A sense of euphoria swept much of Europe as Barack Obama took the oath of office yesterday - and as he now begins his first full day as president - the world will watch not only what he says, but what he does.
The day after - and the headlines say it all. "Let the Remaking of America Begin," reads the front page of Britain's Guardian newspaper. Germany's Sueddeutsche Zeitung lauds "A New America," while France's Le Monde describes the inauguration as an "unforgettable day before the return to reality."
Euphoria swept through Europe as many watched the historic event on their television screens. European leaders were quick to congratulate the new president and pledge their support.
British Prime Minster Gordon Brown did just that during his weekly address to parliament Wednesday.
"I know the whole House [House of Commons] and the British people will wish to join the government in sending their best wishes to President Obama at the start of his presidency,"Mr.rown said. " I can assure the whole House we will maintain and strengthen our special relationship between our two countries."
In Paris, prominent French political analyst, Dominique Moisi says President Obama has already begun to change the image of America in Europe. But, the hard work, he says, still lies ahead.
"There are difficulties around the corner - when the president will turn toward Europeans and say to them, 'well thank you very much for having supported me so warmly but now I don't need your support in words, I need your support in deeds,"Moisi said. "I need your troops in Afghanistan - are you going to be willing to do that? Of course there will be tensions. There will be tensions when the Europeans realize that the priorities of the new administration are much more in Asia and the Middle East than in Europe."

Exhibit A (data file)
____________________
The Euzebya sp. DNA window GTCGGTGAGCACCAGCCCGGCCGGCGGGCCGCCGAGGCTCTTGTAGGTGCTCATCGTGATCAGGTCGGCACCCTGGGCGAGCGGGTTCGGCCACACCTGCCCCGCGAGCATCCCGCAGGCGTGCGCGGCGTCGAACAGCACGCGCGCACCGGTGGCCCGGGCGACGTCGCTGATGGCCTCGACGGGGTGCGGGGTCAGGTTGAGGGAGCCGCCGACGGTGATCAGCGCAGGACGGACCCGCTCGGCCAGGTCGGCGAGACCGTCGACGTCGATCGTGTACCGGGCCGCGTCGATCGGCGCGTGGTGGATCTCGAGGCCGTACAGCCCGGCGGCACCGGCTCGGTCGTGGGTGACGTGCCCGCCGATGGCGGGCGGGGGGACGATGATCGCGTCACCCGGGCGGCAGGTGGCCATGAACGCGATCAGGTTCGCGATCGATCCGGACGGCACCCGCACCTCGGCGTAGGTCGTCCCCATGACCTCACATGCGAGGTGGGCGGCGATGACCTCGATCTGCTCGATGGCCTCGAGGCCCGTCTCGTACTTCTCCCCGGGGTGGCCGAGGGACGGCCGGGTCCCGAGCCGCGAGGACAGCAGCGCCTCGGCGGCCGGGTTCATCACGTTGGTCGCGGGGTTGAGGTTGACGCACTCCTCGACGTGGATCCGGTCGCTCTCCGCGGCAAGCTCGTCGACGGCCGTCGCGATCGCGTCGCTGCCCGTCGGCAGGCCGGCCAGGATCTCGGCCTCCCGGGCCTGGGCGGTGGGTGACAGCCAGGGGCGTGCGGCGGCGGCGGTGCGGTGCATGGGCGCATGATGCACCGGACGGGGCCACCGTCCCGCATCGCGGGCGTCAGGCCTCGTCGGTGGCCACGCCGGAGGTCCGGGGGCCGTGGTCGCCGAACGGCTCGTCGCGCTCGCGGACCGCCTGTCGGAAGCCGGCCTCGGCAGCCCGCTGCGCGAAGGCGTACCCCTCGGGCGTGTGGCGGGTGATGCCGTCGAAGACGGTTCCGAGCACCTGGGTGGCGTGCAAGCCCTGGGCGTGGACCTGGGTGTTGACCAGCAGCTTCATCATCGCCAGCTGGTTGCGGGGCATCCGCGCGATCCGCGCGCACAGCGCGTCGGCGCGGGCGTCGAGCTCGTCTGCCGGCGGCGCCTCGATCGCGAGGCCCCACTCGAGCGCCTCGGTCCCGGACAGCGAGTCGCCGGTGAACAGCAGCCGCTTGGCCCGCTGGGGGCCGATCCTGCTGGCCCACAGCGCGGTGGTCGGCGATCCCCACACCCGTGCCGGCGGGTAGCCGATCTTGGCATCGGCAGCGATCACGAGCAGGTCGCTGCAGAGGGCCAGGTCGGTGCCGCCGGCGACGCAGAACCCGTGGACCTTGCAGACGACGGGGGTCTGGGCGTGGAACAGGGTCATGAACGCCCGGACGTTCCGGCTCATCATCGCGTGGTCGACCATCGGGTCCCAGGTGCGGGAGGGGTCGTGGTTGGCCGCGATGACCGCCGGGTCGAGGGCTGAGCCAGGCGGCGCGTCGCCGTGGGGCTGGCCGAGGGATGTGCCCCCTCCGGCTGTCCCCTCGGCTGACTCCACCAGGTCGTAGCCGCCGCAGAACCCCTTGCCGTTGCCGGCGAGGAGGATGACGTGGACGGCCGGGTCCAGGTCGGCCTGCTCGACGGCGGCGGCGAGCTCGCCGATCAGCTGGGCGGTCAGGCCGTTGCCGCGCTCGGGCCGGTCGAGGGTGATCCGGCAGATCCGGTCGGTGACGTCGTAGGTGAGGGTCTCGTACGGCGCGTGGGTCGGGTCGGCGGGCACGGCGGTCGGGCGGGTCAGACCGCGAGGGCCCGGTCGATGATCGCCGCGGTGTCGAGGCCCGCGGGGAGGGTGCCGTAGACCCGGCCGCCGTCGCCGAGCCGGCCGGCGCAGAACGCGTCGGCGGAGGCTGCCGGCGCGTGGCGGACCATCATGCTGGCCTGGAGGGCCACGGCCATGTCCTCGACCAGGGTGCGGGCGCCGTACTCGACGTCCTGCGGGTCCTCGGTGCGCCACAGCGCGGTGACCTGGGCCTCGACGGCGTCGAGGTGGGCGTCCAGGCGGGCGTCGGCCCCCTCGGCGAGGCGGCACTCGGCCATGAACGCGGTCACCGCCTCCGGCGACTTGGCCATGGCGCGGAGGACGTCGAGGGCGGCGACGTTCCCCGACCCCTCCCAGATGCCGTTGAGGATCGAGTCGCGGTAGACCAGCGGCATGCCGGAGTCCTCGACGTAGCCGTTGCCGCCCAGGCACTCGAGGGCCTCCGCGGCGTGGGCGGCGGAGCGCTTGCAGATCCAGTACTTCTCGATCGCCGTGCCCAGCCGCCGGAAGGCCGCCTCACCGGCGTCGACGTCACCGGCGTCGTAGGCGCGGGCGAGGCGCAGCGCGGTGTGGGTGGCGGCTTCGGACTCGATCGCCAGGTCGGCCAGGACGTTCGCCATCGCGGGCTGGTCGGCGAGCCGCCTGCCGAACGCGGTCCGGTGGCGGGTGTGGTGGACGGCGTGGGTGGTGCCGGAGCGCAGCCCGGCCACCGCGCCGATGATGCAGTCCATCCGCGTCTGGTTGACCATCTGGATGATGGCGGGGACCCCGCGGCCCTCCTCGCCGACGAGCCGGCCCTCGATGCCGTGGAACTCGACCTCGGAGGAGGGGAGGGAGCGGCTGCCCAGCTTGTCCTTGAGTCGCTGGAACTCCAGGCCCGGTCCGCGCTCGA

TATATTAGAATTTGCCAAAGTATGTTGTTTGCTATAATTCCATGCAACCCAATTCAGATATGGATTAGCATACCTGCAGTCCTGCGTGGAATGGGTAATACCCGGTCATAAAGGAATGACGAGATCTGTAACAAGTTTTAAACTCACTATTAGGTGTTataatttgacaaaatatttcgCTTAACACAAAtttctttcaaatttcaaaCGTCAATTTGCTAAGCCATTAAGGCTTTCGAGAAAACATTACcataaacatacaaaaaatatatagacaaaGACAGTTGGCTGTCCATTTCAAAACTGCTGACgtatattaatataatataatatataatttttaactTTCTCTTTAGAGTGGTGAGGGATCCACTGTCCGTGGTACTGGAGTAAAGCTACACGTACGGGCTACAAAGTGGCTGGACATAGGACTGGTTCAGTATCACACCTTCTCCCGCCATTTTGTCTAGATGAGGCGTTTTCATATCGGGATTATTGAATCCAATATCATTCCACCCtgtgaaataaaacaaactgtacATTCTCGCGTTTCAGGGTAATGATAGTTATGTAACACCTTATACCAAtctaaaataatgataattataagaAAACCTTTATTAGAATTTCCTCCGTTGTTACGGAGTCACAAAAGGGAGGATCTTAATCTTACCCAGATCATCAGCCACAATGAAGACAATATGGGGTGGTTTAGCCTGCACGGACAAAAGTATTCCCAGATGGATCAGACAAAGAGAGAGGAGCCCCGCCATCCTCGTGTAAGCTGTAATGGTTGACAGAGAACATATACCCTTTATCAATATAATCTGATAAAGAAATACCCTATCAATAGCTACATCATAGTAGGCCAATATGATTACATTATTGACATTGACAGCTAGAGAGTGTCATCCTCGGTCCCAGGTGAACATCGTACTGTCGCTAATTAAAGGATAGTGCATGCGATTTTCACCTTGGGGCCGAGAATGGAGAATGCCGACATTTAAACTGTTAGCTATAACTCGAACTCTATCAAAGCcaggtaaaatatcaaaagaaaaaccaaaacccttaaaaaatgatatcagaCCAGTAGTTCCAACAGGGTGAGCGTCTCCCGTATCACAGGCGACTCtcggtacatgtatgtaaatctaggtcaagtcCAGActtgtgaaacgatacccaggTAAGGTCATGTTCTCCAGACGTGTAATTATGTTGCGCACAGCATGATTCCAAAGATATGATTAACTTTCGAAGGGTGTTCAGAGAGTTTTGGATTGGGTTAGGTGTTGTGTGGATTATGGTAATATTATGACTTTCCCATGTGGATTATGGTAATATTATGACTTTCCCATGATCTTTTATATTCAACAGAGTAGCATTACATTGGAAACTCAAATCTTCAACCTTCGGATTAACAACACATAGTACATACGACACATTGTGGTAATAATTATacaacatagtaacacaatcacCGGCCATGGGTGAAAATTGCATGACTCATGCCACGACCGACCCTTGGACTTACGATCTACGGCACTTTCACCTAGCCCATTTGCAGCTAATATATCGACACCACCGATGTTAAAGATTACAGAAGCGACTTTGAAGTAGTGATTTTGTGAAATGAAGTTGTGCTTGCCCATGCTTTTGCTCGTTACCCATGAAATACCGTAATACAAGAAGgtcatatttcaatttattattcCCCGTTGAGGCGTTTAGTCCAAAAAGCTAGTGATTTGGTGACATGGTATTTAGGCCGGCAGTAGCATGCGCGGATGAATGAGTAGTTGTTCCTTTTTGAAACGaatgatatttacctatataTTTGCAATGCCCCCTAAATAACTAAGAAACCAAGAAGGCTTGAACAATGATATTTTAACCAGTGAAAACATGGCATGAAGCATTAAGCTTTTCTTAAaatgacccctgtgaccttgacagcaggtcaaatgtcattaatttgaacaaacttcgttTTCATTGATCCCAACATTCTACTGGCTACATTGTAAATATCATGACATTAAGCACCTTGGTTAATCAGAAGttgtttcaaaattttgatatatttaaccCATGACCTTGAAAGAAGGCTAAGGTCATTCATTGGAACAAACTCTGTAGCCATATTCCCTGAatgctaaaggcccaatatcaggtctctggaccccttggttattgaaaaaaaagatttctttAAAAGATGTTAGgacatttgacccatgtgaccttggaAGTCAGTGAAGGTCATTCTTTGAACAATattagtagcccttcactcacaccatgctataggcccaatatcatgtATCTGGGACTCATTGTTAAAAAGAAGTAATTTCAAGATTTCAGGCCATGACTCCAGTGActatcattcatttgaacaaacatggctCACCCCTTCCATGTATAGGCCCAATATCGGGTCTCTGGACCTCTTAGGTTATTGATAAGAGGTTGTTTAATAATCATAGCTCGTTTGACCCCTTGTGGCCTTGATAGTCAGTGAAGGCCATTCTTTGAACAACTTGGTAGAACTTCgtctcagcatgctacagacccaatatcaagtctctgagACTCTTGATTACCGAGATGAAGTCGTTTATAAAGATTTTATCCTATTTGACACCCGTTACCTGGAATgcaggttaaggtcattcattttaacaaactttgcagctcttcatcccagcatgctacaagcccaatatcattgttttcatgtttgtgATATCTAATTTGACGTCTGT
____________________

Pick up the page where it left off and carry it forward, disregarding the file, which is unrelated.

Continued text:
Despite inevitable differences, Moisi says there is likely to be more collaboration between Europe and the new Obama administration on a number of issues - including global warming, the Middle East and dealing with Russia.
"The Americans under Obama claim - and I trust them - that they're going to be much more multilateral in their approach,"Moisi said. "The problem is that multilateralism is not enough. What America has to accept is that the world is becoming multi-polar, that without China, without India, maybe slightly less without the European Union, there is little the United States can achieve by themselves."
And so, after a day of ceremonies and parties - the real work begins and Europe will watch closely what President Obama says and does from here on.